Your glaucoma doctor will conduct a thorough examination of your eyes, including structural and functional testing of the optic nerve, using a variety of imaging devices. Additional tests are necessary to measure intraocular pressure, the extent of damage, and possible vision loss.

Tonometry

Measures the inner pressure of your eye using a tiny device that applies pressure to the eye.

Perimetry

Measures your peripheral or side visual field in each eye. During the test, you look straight ahead while lights flash at various levels of brightness in your side vision. The test allows doctors to detect defects in your visual field. It is used to diagnose and determine the progression of glaucoma.

Gonioscopy

A microscope known as a slit lamp and a special mirrored lens placed in front of your eye are used to look at the portion of your eye between your cornea and your iris. This “angle” is where the drain of the eye is located; the fluid drains back into your blood. The test is used to determine whether the angle is open or narrow.

Optical Coherence Tomography

OCT is a computer-guided imaging device that creates a 3-D image map of the optic nerve and the macula of the retina. It detects changes in the thickness of the macula and neural tissue and looks for small defects that may be difficult to identify during a visual field test. OCT of the front part of the eye may be useful in identifying angle-closure glaucoma and in imaging abnormalities such as iris cysts.

Pachymetry

Ultrasound waves measure the thickness of the cornea. Thinner corneas are a risk factor for developing glaucoma.

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Experts in Comprehensive Glaucoma Care

Respected Leaders
Our board-certified, fellowship-trained glaucoma specialists travel the country to lecture and teach courses on the latest glaucoma research and treatments. Our extensive experience and knowledge mean you receive your care from some of the nation’s most respected glaucoma specialists.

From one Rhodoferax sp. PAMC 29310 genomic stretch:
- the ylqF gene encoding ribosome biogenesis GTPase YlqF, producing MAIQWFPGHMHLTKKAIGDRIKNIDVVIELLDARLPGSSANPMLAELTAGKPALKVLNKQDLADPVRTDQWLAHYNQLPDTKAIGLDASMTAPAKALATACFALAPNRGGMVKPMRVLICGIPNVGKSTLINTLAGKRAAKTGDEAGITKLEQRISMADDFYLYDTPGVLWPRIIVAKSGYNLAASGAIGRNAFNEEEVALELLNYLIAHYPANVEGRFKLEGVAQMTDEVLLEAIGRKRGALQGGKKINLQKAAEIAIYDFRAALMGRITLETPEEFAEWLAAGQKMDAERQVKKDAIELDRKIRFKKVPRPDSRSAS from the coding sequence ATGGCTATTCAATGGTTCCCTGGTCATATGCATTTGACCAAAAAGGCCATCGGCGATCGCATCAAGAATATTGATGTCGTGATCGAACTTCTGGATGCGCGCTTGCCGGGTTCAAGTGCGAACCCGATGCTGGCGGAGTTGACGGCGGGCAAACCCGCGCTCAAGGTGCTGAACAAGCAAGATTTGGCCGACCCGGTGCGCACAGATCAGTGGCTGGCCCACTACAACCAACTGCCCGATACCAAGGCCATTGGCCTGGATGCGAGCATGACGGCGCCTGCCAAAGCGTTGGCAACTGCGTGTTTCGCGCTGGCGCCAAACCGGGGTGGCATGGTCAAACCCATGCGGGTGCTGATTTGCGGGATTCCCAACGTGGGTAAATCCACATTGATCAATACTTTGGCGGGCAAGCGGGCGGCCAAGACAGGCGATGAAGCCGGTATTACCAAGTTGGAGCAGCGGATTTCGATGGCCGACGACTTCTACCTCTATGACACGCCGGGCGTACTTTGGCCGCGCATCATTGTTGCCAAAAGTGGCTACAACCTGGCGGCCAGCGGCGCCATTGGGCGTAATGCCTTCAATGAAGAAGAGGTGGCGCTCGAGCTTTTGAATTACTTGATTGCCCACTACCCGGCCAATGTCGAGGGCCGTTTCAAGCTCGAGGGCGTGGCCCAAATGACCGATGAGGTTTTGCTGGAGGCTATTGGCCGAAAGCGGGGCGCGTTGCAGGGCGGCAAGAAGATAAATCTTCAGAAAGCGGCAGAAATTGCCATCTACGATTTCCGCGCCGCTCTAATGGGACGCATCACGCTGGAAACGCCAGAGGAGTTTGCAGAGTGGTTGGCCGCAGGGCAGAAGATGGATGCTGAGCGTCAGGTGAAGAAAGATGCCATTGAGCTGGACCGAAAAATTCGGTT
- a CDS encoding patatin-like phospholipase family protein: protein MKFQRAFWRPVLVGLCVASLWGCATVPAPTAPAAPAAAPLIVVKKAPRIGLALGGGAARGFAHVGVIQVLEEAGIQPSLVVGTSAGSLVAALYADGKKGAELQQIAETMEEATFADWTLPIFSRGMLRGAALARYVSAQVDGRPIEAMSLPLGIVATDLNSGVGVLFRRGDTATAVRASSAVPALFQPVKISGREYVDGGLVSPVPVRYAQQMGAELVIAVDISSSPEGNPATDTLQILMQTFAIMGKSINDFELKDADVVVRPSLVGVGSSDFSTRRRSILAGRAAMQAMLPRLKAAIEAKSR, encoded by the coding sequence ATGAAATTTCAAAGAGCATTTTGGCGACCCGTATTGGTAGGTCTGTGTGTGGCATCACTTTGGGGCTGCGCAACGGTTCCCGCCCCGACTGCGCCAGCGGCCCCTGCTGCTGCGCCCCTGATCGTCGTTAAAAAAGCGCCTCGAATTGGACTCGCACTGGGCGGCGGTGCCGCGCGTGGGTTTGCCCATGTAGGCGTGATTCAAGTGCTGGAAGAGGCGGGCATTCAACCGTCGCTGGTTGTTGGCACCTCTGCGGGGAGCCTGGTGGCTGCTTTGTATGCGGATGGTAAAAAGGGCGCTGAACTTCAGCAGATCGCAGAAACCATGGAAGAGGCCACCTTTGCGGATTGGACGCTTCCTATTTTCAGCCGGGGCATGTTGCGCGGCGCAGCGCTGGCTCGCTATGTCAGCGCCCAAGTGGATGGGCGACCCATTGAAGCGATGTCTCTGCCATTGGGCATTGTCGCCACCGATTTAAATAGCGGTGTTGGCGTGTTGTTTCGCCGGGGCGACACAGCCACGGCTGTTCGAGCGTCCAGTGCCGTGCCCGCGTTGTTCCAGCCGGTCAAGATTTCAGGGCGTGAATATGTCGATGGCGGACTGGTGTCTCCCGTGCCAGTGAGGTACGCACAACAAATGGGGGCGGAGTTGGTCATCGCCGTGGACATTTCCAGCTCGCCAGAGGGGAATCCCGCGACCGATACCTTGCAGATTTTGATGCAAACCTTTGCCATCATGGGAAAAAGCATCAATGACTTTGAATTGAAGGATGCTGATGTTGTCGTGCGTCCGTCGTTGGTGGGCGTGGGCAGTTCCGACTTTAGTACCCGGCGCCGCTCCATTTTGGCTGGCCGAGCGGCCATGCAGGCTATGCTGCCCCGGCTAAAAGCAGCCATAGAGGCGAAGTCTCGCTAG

Treatment Options for Complex Cases
We use the latest advances to treat people who have
complex glaucoma, whose glaucoma has not responded to medical therapy, or who have had previous glaucoma procedures that failed.

Care for Multiple Eye Concerns
If you have eye concerns -- such as cataracts or retinal disease -- in addition to glaucoma, we can coordinate your visits and work closely with your corneal surgeon or retinal specialist, if needed. We also have the experience and expertise to combine complicated surgeries to minimize your discomfort, which ensures you receive the most comprehensive care.

Promising Research
Our scientists are working on new treatments for glaucoma, ways to make medical management easier, and new drug delivery devices. We are also conducting studies that may ultimately
lead to ways to protect the optic nerve. Our goal is to prevent blindness and minimize the damage caused by glaucoma.

Compassionate, Supportive Environment
We offer patient support services, including educational materials and programs, a low vision rehabilitation program, and a dedicated social worker to help you and your loved ones manage your condition and maximize your quality of life.

Best Eye Hospital in NC
When it comes to your care, you want the very best. Duke University Hospital’s ophthalmology program is ranked seventh in the nation and best in North Carolina by U.S. News & World Report for 2019–2020.